SALT LAKE CITY, Utah (ABC4 News) –More Americans are receiving Pfizer’s booster shot, and new data from the Centers for Disease Control and Prevention finds no unexpected patterns of adverse reactions to the shot, which health experts say is good news.
A third jab to the arm is meant to boost immunity for those at high risk of contracting COVID-19.
“With the Delta variant being a lot more contagious, you have to have a vaccine that has a higher efficacy because of the way it spreads,” said Rich Lakin, the immunization director at the Utah Department of Health.
Pfizer’s coronavirus booster shot has been approved for people who are older than 65, over 18 and have a pre-existing condition, or have a job or living situation that poses a high risk of contracting COVID-19
While booster shots are being recommended to some, Dr. Sankar Swaminathan, the chief of the division of infectious diseases at the University of Utah Health, said it’s important for a person to know their risk of exposure and risk of infection.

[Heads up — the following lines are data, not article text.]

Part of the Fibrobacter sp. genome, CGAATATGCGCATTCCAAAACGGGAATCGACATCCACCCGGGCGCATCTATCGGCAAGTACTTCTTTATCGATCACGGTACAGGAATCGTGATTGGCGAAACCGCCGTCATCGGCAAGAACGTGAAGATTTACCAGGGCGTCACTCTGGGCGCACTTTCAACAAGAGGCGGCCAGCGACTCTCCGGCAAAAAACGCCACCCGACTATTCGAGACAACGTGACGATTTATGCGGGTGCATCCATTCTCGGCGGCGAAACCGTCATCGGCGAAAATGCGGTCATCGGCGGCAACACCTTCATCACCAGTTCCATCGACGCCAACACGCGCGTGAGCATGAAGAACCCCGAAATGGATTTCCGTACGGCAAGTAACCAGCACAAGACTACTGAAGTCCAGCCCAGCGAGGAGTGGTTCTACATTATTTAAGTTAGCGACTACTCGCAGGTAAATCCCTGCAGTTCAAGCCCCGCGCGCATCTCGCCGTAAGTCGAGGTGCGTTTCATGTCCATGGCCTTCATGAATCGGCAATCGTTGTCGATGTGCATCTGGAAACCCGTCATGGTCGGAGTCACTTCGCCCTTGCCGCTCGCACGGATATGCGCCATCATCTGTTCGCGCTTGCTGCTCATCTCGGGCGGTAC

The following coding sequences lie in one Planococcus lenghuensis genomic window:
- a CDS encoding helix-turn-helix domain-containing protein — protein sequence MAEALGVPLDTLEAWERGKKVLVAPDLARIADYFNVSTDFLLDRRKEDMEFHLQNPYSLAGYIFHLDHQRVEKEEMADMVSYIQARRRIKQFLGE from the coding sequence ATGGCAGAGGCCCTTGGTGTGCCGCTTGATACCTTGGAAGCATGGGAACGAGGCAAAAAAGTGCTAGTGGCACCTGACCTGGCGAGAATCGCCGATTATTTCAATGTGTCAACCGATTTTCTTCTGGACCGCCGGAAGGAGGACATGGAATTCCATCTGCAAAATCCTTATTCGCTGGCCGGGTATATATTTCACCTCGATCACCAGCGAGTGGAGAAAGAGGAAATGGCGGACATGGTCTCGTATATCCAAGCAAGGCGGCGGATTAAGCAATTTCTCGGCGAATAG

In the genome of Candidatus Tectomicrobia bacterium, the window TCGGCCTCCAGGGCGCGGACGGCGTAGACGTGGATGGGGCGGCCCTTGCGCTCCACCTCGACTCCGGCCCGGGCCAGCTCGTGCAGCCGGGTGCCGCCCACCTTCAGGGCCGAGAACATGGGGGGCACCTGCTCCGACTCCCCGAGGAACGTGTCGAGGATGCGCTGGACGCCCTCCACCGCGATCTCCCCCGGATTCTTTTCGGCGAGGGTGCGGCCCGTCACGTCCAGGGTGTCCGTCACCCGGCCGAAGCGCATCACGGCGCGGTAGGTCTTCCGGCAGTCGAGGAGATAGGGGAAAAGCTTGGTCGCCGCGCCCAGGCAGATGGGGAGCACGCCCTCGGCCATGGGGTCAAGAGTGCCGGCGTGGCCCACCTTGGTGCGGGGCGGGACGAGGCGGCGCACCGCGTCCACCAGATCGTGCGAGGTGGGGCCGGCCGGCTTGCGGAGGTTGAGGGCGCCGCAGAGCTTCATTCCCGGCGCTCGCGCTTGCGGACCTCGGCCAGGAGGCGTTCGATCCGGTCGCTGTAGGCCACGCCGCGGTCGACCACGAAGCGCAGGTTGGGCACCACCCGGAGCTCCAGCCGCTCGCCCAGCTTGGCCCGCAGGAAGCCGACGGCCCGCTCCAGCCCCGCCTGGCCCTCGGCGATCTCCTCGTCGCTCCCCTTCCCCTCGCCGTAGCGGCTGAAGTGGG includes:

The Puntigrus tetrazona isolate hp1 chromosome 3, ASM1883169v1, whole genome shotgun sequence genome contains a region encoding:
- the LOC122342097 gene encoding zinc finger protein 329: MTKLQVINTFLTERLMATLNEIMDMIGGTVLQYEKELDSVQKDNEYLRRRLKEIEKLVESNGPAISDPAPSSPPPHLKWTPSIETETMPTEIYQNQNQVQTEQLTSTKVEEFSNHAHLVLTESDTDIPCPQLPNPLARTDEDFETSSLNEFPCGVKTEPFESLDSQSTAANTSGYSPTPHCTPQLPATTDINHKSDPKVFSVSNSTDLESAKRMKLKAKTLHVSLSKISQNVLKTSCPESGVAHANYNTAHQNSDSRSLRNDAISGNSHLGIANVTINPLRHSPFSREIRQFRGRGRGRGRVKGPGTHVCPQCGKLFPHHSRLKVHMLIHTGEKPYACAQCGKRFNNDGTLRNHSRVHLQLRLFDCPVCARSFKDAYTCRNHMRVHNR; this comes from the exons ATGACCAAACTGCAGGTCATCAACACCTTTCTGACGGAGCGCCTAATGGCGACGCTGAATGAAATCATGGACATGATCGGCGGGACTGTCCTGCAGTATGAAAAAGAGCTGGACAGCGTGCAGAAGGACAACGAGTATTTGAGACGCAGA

“One is, how likely are you to get it at work or going about your daily life? And the second thing is, if you do get infected, how dangerous is it for you?” he said.
Dr. Swaminathan said with Utah’s high case counts, people are at greater risk of infection.
“Because there’s so much COVID in the community,” he said, “ a booster is probably more important than if you were in a low transmission situation.”
In new data from the CDC, some surveyed people who received an additional dose (at least six months after vaccination) report they experienced symptoms similar to what they felt after getting the second shot, which they said is pain at the injection site, fatigue, and a headache.
The CDC is studying the Moderna and Johnson and Johnson booster shots, and early data shows similar vaccine side effects to Pfizer. As of Wednesday, it’s not known when additional shots will be available.
“There’s no data that shows the importance of a booster shot for them right now,” Lakin said.
And he said people should not mix and match vaccines.
While the booster shot is being recommended to boost immunity, Lakin said being fully vaccinated is better than not.
“We stress that if you have not been vaccinated, you need to get your first one. If you’ve got your first one, get your second one,” he said.
Dr. Swaminathan also encourages Utahns to get the first and second dose, as he said that will decrease the risk of infection in the community.